Crumbling public school facilities need remediation

Last month, I attended a Toronto District School Board presentation about the Board's operating budget for 2014-2015. It was quite telling. The budget is estimated to be $3 billion. For the first time in over a decade, the operating budget deficit was at its lowest: $12.4 million. TDSB staff expressed confidence that they can find savings to balance the shortfall.

Thinking about the school days of my youth brings back a flood of memories. I remember it as a place where I could get lost in my imagination at recess and learn hard lessons in and out of the classroom. School is a place students are supposed to do one thing and do it well: learn. To do this, however, there must be a safe, secure and inviting environment. When I attended school, I felt, for the most part, secure and safe, and that it was full of ways to become engaged.

Last month, I attended a Toronto District School Board presentation about the Board's operating budget for 2014-2015. It was quite telling. The budget is estimated to be $3 billion. For the first time in over a decade, the operating budget deficit was at its lowest: $12.4 million. TDSB staff expressed confidence that they can find savings to balance the shortfall.

Although the TDSB is the largest school board in Canada, over half of its students consider English a second language, the Board is not provided with the provincial government support needed to allow young people to excel to their full potential. In terms of funding per student, the TDSB is treated like any other school board in the province -- with some minor exceptions in regards to "grants for student needs," which does not even come close to addressing fully some of the needs in our schools.

Perhaps what should be of even greater concern to us is the backlog of capital expenses at the TDSB. The Ontario government's own audit has shown that there are 202 TDSB schools in critical condition -- nearly half of the TDSB's 588 operating schools. Forty-one of these schools need extensive renovations at a total cost of $3.2 billion. How do we start to address this issue -- and soon?

The Ontario government does have a significant deficit right now and as a homeowner and taxpayer, I am not advocating for an increase in property taxes to cover the massive cost of school repairs. However, we do have some options at our disposal.

For example, the provincial government levies Education Development Charges (EDCs) throughout Ontario to help cover the cost of new sites that result from population growth and municipal expansion. EDCs are funds that a developer is charged for every new residential unit sold. As of 2014, the Toronto Catholic District School Board (TCDSB) collects $1303.00 for each residential unit and $0.94 per square foot of non-residential space. 

At present, EDCs cannot be used by school boards to fund capital repairs -- which is what the TDSB desperately needs. The provincial government sets the policy surrounding EDCs, a change to this policy must therefore come from the provincial government, and would go a long way towards addressing maintenance backlog.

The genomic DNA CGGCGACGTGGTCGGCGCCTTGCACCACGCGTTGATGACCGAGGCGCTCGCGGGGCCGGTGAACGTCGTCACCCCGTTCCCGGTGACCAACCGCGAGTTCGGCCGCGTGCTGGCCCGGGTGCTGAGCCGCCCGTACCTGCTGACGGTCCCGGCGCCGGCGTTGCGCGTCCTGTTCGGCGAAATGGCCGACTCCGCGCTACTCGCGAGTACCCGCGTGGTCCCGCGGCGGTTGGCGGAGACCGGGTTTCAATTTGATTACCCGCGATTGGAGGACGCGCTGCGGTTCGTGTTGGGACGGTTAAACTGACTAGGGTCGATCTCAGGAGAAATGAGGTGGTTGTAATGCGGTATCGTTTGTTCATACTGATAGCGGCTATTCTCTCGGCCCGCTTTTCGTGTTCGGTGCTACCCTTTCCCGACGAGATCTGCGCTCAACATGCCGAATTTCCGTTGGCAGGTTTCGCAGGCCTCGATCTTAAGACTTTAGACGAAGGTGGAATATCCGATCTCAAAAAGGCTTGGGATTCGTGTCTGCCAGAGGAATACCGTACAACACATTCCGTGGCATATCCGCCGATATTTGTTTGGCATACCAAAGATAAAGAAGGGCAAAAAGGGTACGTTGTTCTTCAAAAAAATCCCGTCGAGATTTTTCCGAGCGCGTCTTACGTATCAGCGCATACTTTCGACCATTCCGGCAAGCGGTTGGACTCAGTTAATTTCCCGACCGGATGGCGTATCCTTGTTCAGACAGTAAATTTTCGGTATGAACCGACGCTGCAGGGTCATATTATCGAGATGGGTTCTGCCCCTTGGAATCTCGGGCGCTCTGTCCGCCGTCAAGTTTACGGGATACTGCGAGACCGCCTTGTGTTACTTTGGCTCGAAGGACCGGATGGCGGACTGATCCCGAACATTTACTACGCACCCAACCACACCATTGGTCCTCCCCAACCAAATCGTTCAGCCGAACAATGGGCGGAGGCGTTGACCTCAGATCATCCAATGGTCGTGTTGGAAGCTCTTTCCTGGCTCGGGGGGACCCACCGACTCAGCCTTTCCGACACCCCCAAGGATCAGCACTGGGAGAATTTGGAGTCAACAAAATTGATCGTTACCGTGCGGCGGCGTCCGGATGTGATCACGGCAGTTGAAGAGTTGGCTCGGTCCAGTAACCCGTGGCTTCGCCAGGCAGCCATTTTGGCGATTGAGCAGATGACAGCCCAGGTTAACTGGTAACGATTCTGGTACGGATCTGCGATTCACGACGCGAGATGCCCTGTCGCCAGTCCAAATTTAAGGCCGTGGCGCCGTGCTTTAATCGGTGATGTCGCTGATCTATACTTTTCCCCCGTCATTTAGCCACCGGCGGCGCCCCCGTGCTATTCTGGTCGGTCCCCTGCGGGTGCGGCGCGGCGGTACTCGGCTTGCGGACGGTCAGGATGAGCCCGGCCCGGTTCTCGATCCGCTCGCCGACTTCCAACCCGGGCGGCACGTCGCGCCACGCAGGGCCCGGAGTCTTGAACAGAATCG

At this point, the TDSB does not qualify for EDCs given the Board's excess space across the system. As written in the TDSB’s Financial Facts and Expenditure Trends report “City of Toronto planning information indicates that there are applications for an additional 277,000 new residential units in 2014. Based in the current TCDSB’s EDC rate, if the TDSB was treated equally it is estimated that this projected growth would generate nearly $300 million of much needed revenue to meet the capital needs of the board.”

The EDCs that could be raised from these units, approximately $360 million, could go directly to offsetting the $3.2 billion maintenance backlog. It would be a reliable funding stream that would repair our schools as needed year after year.

Indisputably, these repairs are necessary to provide a safe and sound environment now and also to support future growth. Although it is a common belief that condo living does not support family life, recent studies, as shown by TDSB staff, reveal that families are indeed being raised in condos. This reality creates a need for the schools that already exist to be maintained because these new residential developments will bring children. If the community cannot handle the rapid influx of students, then these children will be bussed out of their communities to the nearest schools with capacity. To avoid such a scenario, we should be repairing the older infrastructure that is already here -- some of it hundreds of years old -- in order to ensure that facilities provide modern water systems, sound systems, and safe and secure environments.

Now that the need is clear, the hurdle we face is convincing the provincial government to address this situation and to rework the legislation surrounding EDCs. The needs of the TDSB are different from other school boards owing to significant demographic and geographic differences: 54% of people in Toronto are visible minorities, and our geography is vastly different from other school boards when compared, for example, to Halton, Kitchener-Waterloo, and Ottawa. 

As a kid, the least of my worries was the structural integrity, or soundness, of the school I attended. That was something that the people in charge ensured. Such structurally sound learning environments are not the case within the TDSB today. Not only are the communities we live in affected by this situation, directly and indirectly, but so, too, are property values negatively affected by decaying schools.

Together, we can help bring forth real change to this very important issue by calling your provincial representative, Minister of Education and The Premier’s Office.